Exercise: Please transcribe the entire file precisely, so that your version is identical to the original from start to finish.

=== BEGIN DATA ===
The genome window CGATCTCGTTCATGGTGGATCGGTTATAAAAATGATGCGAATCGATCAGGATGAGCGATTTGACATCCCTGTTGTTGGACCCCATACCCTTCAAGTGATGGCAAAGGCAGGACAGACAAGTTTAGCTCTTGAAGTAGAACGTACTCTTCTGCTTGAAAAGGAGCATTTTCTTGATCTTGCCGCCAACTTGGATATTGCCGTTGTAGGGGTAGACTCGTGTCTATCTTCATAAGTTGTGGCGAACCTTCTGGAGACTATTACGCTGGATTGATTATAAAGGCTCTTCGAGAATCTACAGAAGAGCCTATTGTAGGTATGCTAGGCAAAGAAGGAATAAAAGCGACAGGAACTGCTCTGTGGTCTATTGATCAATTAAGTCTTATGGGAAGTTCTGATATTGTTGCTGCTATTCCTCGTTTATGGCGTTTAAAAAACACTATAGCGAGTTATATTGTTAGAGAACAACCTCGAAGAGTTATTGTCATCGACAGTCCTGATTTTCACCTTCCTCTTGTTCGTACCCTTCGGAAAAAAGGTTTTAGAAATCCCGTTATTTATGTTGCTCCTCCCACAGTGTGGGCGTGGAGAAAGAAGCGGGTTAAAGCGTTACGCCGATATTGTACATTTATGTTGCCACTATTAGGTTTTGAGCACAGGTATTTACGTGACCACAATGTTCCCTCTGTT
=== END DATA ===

The genome window CGATCTCGTTCATGGTGGATCGGTTATAAAAATGATGCGAATCGATCAGGATGAGCGATTTGACATCCCTGTTGTTGGACCCCATACCCTTCAAGTGATGGCAAAGGCAGGACAGACAAGTTTAGCTCTTGAAGTAGAACGTACTCTTCTGCTTGAAAAGGAGCATTTTCTTGATCTTGCCGCCAACTTGGATATTGCCGTTGTAGGGGTAGACTCGTGTCTATCTTCATAAGTTGTGGCGAACCTTCTGGAGACTATTACGCTGGATTGATTATAAAGGCTCTTCGAGAATCTACAGAAGAGCCTATTGTAGGTATGCTAGGCAAAGAAGGAATAAAAGCGACAGGAACTGCTCTGTGGTCTATTGATCAATTAAGTCTTATGGGAAGTTCTGATATTGTTGCTGCTATTCCTCGTTTATGGCGTTTAAAAAACACTATAGCGAGTTATATTGTTAGAGAACAACCTCGAAGAGTTATTGTCATCGACAGTCCTGATTTTCACCTTCCTCTTGTTCGTACCCTTCGGAAAAAAGGTTTTAGAAATCCCGTTATTTATGTTGCTCCTCCCACAGTGTGGGCGTGGAGAAAGAAGCGGGTTAAAGCGTTACGCCGATATTGTACATTTATGTTGCCACTATTAGGTTTTGAGCACAGGTATTTACGTGACCACAATGTTCCCTCTGTT